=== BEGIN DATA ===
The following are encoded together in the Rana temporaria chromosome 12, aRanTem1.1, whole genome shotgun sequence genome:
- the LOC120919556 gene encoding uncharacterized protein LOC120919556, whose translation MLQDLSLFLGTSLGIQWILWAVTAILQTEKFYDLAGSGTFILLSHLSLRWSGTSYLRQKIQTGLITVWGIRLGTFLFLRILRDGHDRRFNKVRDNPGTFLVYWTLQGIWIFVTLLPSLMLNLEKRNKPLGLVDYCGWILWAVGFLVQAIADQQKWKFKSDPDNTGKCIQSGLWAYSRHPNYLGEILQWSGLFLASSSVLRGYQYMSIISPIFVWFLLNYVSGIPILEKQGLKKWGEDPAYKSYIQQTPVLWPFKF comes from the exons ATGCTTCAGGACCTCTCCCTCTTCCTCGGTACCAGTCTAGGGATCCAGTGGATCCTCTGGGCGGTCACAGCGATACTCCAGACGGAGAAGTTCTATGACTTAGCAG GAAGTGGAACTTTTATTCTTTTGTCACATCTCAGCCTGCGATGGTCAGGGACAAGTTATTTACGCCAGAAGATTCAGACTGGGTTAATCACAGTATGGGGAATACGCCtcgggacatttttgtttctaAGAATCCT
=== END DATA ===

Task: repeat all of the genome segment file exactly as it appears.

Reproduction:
The following are encoded together in the Rana temporaria chromosome 12, aRanTem1.1, whole genome shotgun sequence genome:
- the LOC120919556 gene encoding uncharacterized protein LOC120919556, whose translation MLQDLSLFLGTSLGIQWILWAVTAILQTEKFYDLAGSGTFILLSHLSLRWSGTSYLRQKIQTGLITVWGIRLGTFLFLRILRDGHDRRFNKVRDNPGTFLVYWTLQGIWIFVTLLPSLMLNLEKRNKPLGLVDYCGWILWAVGFLVQAIADQQKWKFKSDPDNTGKCIQSGLWAYSRHPNYLGEILQWSGLFLASSSVLRGYQYMSIISPIFVWFLLNYVSGIPILEKQGLKKWGEDPAYKSYIQQTPVLWPFKF comes from the exons ATGCTTCAGGACCTCTCCCTCTTCCTCGGTACCAGTCTAGGGATCCAGTGGATCCTCTGGGCGGTCACAGCGATACTCCAGACGGAGAAGTTCTATGACTTAGCAG GAAGTGGAACTTTTATTCTTTTGTCACATCTCAGCCTGCGATGGTCAGGGACAAGTTATTTACGCCAGAAGATTCAGACTGGGTTAATCACAGTATGGGGAATACGCCtcgggacatttttgtttctaAGAATCCT